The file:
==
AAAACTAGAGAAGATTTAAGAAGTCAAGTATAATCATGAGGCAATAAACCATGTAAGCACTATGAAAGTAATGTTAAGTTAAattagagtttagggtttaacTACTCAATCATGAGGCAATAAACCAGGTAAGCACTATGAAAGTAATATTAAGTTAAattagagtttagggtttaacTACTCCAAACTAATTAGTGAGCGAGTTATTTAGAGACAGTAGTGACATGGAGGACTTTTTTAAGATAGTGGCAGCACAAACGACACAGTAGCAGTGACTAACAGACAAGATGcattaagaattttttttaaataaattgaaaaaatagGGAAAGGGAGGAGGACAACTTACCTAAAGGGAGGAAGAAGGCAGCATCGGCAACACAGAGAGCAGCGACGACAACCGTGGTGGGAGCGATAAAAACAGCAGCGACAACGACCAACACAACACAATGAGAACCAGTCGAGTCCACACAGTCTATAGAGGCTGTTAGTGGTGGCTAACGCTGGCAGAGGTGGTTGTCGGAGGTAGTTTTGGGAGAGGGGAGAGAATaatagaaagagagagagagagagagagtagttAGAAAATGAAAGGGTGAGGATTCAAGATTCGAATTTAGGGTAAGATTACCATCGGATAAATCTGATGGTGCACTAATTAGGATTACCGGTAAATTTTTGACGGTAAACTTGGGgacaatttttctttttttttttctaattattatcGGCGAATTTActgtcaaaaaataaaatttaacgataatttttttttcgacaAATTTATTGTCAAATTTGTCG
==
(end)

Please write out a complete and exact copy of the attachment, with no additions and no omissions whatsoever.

AAAACTAGAGAAGATTTAAGAAGTCAAGTATAATCATGAGGCAATAAACCATGTAAGCACTATGAAAGTAATGTTAAGTTAAattagagtttagggtttaacTACTCAATCATGAGGCAATAAACCAGGTAAGCACTATGAAAGTAATATTAAGTTAAattagagtttagggtttaacTACTCCAAACTAATTAGTGAGCGAGTTATTTAGAGACAGTAGTGACATGGAGGACTTTTTTAAGATAGTGGCAGCACAAACGACACAGTAGCAGTGACTAACAGACAAGATGcattaagaattttttttaaataaattgaaaaaatagGGAAAGGGAGGAGGACAACTTACCTAAAGGGAGGAAGAAGGCAGCATCGGCAACACAGAGAGCAGCGACGACAACCGTGGTGGGAGCGATAAAAACAGCAGCGACAACGACCAACACAACACAATGAGAACCAGTCGAGTCCACACAGTCTATAGAGGCTGTTAGTGGTGGCTAACGCTGGCAGAGGTGGTTGTCGGAGGTAGTTTTGGGAGAGGGGAGAGAATaatagaaagagagagagagagagagagtagttAGAAAATGAAAGGGTGAGGATTCAAGATTCGAATTTAGGGTAAGATTACCATCGGATAAATCTGATGGTGCACTAATTAGGATTACCGGTAAATTTTTGACGGTAAACTTGGGgacaatttttctttttttttttctaattattatcGGCGAATTTActgtcaaaaaataaaatttaacgataatttttttttcgacaAATTTATTGTCAAATTTGTCG